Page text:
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  • Meeting abstract
  • Open Access

Rooming-in organization to prevent neonatal mortality and morbidity in late preterm infants

Italian Journal of Pediatrics201440 (Suppl 2) :A4

  • Published:


  • Hypoglycemia
  • Neonatal Mortality
  • Physiologic Maturity
  • Late Preterm
  • Birth Hospitalization

Despite most infants born at 34+0 through 36+7 weeks’ gestation are thought to be at low risk during the birth hospitalization and have a neonatal course with no significant complications, they are physiologically and metabolically immature with an higher rates of morbidity and mortality than term infants [1].

Most common medical condition associated with late-preterm births are respiratory distress, apnea, temperature instability, hypoglycemia, hypocalcemia, jaundice, poor feeding, sepsis and finally an higher rates of the hospital readmissions during the neonatal period. These morbidities result in workup for sepsis evaluations, antibiotic therapy, intravenous fluid administration, ventilatory support and increased length of stay with higher hospital costs [2].

Rooming-in organization of late preterms births aims to assess and identify risk factors, prevent and manage potential medical complications during hospitalization. Interventions and practices reccomended are illustred in table 1.
Table 1

Assessment and care of the late preterm infant [3].

Assess gestational age of neonate

Assess and monitor respiratory status

Appropriate respiratory interventions

Assess for risk factors and symptoms of heat loss and/or cold stress

Interventions to maintain a neutral thermal environment

Interventions and assessment of hypoglycemia including transfer to higher acuity unit or facility if indicated

Assess for maternal and neonatal risk factors for sepsis

Antibiotic therapy and diagnostic evaluation if sepsis is suspected

Assess for presence of jaundice and hyperbilirubinemia

Phototherapy as indicated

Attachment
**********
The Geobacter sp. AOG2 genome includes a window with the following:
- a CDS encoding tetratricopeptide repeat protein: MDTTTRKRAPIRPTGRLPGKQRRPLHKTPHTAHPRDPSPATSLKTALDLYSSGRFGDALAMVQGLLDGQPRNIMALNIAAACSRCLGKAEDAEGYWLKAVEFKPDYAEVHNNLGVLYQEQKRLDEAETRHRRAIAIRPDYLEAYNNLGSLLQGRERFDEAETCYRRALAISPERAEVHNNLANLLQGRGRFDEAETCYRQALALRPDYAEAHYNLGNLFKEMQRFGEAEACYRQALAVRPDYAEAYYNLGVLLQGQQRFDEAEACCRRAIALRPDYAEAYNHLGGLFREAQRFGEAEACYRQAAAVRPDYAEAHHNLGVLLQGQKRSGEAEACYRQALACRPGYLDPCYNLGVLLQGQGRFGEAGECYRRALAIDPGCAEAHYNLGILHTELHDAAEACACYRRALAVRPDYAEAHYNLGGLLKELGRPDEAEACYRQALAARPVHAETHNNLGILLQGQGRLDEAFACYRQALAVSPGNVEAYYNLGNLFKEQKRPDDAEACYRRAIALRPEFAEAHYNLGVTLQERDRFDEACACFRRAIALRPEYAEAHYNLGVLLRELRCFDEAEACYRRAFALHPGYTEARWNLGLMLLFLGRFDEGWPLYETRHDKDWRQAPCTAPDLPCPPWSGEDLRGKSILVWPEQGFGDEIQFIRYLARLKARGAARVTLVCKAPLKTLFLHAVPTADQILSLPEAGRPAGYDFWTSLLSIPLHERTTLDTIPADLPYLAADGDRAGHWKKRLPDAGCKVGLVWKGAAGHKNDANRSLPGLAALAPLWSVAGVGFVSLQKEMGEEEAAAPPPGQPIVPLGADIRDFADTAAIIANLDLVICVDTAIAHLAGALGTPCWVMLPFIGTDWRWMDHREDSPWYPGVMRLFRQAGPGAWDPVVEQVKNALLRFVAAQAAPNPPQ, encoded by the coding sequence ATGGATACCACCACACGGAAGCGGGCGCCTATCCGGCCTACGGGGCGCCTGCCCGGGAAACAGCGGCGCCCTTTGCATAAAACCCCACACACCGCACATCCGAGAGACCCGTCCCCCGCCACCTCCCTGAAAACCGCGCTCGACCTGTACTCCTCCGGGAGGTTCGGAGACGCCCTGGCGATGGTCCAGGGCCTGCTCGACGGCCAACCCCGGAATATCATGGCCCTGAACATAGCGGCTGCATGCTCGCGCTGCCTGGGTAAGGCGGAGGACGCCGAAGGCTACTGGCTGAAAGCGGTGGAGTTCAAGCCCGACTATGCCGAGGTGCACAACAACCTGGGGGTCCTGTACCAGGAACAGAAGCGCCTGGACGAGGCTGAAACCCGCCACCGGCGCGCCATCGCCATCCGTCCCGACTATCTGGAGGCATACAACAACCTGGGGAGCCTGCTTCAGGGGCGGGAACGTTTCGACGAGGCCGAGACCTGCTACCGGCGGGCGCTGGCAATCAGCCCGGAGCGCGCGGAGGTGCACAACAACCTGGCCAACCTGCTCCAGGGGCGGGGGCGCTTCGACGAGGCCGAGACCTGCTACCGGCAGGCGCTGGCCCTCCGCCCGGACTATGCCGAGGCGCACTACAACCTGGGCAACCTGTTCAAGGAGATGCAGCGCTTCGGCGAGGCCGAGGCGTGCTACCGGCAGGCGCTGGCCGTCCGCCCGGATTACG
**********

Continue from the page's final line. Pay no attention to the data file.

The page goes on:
Parent education regarding signs and symptoms of jaundice and hyperbilirubinemia

Breastfeeding, and support for breastfeeding mothers including observation, education and validation

Discharge planning including parent education, counseling, and validation of knowledge about recognizing and acting on risk factors

Evidence of physiologic maturity, feeding competency, thermoregulation and absence of medical of medical illness are minimum discharge criteria for late-preterm newborns. Furthermore it’s of great importance to assess educational programs with special instruction and guidance to parents, engaging families in providing appropriate home care after hospital discharge. A long term follow-up arrangements is also recommended to assess and plan early interventions in case of neurodevelopment delay [4].

We conclude that, based on the significant morbidity and mortality of late preterm births, the health care focus on prematurity should be expanded to include the late preterm period.

Authors’ Affiliations

Pediatric Unit, Maternal and Child Health Department, S. Giacomo Hospital, ASL BA, Monopoli (Bari), Italy
Neonatology and Neonatal Intensive Care Unit, Department of Biomedical Science and Human Oncology, University of Bari “Aldo Moro”, Bari, Italy


  1. Engle WA, Tomashek KM, Wallman C: "Late-Preterm" Infants: A Population at Risk. Pediatrics. 2007, 120 (6): 1390-1401. 10.1542/peds.2007-2952.View ArticlePubMedGoogle Scholar
  2. Engle WA: Infants Born Late Preterm: Definition, Physiologic and Metabolic Immaturity, and Outcomes. Neoreviews. 2009, 10 (6): 280-286. 10.1542/neo.10-6-e280.View ArticleGoogle Scholar
  3. Association of Women’s Health, Obstetric, and Neonatal Nurses (AWHONN): Assessment and Care of the Late Preterm Infant Evidence-Based Clinical Practice Guidelines. 2010, Washington, DC: AWHONNGoogle Scholar
  4. Kugelman A, Colin AA: Late preterm infants: Near Term But Still in a Critical Developmental Time Period. Pediatrics. 2013, 132 (4): 741-751. 10.1542/peds.2013-1131.View ArticlePubMedGoogle Scholar


© Manzionna and Di Mauro; licensee BioMed Central Ltd. 2014

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